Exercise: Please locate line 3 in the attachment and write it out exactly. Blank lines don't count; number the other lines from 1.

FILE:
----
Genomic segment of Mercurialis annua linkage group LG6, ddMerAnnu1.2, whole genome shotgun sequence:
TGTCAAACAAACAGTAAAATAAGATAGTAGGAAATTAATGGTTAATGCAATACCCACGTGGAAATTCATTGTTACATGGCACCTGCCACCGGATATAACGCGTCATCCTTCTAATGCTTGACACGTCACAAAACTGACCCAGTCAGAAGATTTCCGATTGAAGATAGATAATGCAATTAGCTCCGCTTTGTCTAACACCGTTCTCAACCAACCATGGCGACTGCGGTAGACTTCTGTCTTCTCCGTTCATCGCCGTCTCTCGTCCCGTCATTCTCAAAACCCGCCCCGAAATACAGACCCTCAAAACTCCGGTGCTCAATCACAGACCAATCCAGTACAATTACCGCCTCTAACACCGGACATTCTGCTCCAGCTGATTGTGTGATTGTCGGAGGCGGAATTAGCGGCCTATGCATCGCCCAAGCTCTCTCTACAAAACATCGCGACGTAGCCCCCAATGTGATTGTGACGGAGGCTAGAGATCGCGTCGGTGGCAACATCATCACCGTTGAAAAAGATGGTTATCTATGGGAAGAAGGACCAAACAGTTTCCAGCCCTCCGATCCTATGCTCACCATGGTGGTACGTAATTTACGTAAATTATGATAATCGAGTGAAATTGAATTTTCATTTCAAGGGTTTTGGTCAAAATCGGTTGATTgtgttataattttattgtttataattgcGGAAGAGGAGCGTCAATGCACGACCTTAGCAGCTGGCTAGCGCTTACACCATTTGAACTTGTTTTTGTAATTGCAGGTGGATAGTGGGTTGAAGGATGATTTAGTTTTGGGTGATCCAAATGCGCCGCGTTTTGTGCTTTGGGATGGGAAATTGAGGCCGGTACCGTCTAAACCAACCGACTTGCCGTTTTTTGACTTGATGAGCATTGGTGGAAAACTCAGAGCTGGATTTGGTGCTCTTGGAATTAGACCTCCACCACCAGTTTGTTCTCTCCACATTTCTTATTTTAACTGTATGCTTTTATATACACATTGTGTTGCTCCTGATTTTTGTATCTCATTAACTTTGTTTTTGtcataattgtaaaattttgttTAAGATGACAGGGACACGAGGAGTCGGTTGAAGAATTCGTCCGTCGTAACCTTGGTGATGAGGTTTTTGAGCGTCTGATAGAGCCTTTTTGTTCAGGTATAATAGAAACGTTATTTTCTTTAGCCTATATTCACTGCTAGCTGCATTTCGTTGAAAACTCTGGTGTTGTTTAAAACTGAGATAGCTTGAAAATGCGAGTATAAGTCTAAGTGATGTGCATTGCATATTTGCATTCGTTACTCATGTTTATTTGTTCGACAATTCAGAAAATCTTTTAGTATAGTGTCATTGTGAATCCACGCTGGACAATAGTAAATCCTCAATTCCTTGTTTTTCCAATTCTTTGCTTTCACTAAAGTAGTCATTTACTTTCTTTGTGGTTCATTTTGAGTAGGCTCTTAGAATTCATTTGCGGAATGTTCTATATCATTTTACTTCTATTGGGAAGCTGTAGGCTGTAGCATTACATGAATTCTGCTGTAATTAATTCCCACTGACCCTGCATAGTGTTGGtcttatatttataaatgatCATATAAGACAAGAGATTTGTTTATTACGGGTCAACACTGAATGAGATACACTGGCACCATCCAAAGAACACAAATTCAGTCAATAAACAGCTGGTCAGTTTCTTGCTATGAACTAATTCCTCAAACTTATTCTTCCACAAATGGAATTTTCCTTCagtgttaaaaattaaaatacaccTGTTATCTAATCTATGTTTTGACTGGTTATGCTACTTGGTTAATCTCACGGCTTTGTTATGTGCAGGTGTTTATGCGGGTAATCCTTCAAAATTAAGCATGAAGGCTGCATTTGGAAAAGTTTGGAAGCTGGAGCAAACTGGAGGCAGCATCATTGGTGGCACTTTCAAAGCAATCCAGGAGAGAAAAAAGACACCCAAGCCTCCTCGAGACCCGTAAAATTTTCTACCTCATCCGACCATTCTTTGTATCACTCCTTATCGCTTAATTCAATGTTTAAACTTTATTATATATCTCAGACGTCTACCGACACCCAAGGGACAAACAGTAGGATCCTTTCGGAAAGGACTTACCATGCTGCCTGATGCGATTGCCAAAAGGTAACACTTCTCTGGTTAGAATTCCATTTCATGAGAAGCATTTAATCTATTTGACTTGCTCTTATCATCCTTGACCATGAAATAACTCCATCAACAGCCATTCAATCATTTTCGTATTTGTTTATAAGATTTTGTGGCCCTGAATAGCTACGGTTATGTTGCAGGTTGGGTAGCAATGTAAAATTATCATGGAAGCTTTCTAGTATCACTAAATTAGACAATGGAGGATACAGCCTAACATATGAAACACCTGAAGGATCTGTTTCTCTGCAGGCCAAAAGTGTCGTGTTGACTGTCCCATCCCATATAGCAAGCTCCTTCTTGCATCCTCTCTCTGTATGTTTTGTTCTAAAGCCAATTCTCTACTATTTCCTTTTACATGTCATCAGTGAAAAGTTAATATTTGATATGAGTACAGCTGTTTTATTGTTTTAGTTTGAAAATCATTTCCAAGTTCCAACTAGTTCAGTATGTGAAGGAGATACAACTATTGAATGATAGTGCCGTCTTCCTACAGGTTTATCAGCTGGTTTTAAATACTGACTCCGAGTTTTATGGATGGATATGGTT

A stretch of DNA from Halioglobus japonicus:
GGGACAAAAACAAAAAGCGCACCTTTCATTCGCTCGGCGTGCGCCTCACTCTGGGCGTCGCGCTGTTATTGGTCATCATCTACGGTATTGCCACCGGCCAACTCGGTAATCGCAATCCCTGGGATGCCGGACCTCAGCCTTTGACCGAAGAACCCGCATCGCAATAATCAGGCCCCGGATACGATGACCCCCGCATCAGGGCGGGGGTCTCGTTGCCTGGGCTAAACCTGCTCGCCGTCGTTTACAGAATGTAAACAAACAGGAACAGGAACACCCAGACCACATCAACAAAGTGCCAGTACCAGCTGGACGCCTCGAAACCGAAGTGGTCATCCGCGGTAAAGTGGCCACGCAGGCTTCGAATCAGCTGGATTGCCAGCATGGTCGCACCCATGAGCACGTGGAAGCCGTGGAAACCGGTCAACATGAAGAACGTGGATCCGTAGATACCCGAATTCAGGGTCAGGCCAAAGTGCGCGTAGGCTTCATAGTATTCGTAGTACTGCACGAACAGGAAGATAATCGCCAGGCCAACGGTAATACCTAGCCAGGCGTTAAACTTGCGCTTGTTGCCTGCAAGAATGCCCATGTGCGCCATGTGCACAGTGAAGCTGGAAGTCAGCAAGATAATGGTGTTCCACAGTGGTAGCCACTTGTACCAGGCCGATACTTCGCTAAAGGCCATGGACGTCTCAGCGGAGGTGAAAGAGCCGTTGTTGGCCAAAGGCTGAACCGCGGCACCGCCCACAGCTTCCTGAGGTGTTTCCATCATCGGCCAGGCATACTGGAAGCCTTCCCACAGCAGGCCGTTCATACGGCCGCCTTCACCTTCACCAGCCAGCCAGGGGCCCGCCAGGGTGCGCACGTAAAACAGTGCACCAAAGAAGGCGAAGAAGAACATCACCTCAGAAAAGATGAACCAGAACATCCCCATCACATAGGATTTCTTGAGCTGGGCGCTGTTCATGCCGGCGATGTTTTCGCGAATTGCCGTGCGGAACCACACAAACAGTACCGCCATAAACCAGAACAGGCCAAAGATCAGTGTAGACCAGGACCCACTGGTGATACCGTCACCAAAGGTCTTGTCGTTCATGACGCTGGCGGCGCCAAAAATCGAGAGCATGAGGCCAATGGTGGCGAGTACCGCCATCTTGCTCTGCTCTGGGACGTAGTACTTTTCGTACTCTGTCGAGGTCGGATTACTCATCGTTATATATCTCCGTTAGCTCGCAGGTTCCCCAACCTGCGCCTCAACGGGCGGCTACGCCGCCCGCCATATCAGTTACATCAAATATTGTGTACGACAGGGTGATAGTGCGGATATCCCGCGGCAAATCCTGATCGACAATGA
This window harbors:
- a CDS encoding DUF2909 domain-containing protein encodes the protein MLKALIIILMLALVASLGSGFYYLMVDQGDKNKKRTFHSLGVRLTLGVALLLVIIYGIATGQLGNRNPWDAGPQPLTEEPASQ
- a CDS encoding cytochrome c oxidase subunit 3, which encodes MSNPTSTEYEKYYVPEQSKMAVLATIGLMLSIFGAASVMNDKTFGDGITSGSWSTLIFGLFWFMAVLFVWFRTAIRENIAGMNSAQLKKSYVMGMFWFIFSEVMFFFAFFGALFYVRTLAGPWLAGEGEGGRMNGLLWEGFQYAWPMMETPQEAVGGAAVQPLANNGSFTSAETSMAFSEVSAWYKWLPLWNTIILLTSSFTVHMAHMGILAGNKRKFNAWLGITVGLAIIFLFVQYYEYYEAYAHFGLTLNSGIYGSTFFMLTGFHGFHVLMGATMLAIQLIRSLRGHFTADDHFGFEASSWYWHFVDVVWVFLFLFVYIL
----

A stretch of DNA from Halioglobus japonicus: